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Neuroimage Clin. 2018;20:1044-1052. doi: 10.1016/j.nicl.2018.09.034. Epub 2018 Oct 7.

Effects of HIV Infection, methamphetamine dependence and age on cortical thickness, area and volume.

Author information

1
Department of Speech & Hearing Sciences, University of Washington, United States.
2
Department of Psychiatry, University of California San Diego, United States. Electronic address: gbrown@ucsd.edu.
3
Department of Psychiatry, University of California San Diego, United States.
4
Department of Radiology, University of California San Diego, United States.
5
Psychology Department, San Diego State University, United States.
6
Department of Psychiatry, University of California San Diego, United States; Department of Radiology, University of California San Diego, United States.
7
Department of Neurosciences, University of California San Diego, United States.
8
Department of Medicine, University of California San Diego, United States.

Abstract

OBJECTIVE:

This study examined the effects of HIV infection, methamphetamine dependence and their interaction on cortical thickness, area and volume, as well as the potential interactive effects on cortical morphometry of HIV and methamphetamine with age.

METHOD:

T1-weighted structural images were obtained on a 3.0T General Electric MR750 scanner. Freesurfer v5.3.0 was used to derive cortical thickness, area and volume measures in thirty-four regions based on Desikan-Killiany atlas labels.

RESULTS:

Following correction for multiple statistical tests, HIV diagnosis was not significantly related to cortical thickness or area in any ROI, although smaller global cortical area and volume were seen in those with lower nadir CD4 count. HIV diagnosis, nevertheless, was associated with smaller mean cortical volumes in rostral middle frontal gyrus and in the inferior and superior parietal lobes. Methamphetamine dependence was significantly associated with thinner cortex especially in posterior cingulate gyrus, but was not associated with cortical area or volume following correction for multiple statistical tests. We found little evidence that methamphetamine dependence moderated differences in cortical area, volume or thickness for any ROI in the HIV seropositive group. Interactions with age revealed that HIV diagnosis attenuated the degree of age-related cortical thinning seen in non-infected individuals; intercepts indicated that young HIV seropositive individuals had thinner cortex than non-infected peers.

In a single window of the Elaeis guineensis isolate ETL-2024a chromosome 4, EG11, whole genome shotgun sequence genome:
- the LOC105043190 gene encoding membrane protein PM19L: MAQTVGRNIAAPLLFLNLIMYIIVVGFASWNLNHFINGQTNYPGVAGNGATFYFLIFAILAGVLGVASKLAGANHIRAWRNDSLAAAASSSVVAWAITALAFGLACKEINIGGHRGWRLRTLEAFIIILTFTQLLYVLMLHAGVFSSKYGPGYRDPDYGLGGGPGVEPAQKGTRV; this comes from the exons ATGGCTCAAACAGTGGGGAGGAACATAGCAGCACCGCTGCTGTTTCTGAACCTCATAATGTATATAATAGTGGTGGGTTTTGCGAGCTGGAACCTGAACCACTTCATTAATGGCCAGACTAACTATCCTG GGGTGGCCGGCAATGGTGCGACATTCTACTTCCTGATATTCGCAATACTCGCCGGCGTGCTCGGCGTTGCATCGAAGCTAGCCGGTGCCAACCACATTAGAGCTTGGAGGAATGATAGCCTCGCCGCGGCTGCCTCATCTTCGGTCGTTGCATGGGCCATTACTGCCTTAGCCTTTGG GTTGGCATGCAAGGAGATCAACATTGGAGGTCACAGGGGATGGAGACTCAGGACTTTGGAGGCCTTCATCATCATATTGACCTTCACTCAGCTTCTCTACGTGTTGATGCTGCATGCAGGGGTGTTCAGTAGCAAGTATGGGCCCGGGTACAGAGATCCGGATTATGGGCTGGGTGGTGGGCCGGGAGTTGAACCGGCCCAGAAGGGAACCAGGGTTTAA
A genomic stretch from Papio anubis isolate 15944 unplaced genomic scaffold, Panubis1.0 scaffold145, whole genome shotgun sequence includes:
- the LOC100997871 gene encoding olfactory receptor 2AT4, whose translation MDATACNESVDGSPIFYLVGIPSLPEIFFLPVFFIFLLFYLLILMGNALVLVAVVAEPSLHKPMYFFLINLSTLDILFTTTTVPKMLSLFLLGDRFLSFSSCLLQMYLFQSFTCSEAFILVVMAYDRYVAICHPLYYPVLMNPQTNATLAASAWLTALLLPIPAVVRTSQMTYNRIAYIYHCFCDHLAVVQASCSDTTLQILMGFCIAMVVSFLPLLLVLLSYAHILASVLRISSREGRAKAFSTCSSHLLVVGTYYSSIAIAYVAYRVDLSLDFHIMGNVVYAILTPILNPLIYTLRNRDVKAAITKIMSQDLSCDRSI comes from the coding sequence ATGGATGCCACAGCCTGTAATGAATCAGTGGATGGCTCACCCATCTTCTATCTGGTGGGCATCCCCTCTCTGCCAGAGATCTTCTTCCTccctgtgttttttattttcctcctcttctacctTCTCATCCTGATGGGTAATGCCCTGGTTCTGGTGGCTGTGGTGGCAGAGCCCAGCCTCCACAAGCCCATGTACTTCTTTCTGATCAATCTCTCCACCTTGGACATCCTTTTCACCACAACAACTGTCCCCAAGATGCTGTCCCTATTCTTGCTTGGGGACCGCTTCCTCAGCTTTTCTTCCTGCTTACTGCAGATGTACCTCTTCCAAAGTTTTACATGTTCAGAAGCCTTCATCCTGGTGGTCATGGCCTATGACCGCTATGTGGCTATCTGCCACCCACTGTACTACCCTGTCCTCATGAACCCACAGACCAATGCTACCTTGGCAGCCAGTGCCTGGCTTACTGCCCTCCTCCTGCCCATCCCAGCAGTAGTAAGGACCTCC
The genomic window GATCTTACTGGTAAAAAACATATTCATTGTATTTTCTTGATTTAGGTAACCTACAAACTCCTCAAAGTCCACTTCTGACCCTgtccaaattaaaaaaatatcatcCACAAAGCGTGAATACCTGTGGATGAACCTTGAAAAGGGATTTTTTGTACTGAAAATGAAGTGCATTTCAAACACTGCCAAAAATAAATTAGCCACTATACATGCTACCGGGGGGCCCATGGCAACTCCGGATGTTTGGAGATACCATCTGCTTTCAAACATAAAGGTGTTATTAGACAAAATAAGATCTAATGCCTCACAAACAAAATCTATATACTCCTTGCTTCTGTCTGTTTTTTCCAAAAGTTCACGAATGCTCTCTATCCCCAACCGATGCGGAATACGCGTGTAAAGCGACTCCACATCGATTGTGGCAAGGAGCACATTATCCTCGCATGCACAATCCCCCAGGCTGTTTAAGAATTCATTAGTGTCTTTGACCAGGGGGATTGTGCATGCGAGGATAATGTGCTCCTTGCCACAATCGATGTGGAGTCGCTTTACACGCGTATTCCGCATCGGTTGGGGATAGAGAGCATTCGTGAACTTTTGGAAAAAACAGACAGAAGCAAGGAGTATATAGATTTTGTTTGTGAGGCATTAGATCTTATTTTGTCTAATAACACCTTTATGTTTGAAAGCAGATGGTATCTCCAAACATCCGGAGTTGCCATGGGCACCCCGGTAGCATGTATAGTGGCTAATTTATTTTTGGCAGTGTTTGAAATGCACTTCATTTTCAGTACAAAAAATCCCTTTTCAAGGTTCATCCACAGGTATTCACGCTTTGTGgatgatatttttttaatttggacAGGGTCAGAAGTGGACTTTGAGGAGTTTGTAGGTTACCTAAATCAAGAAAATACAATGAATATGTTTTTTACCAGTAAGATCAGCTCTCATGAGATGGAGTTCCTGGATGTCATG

CONCLUSIONS:

Methamphetamine dependence does not appear to potentiate a reduction of cortical area, volume or thickness in HIV seropositive individuals. The finding of thinner cortex in young HIV seropositive individuals and the association between CD4 nadir and global cortical area and volume argue for prioritizing early antiretroviral treatment.

KEYWORDS:

Aging; Cortical area; Cortical thickness; Cortical volume; HIV infection; Methamphetamine dependence

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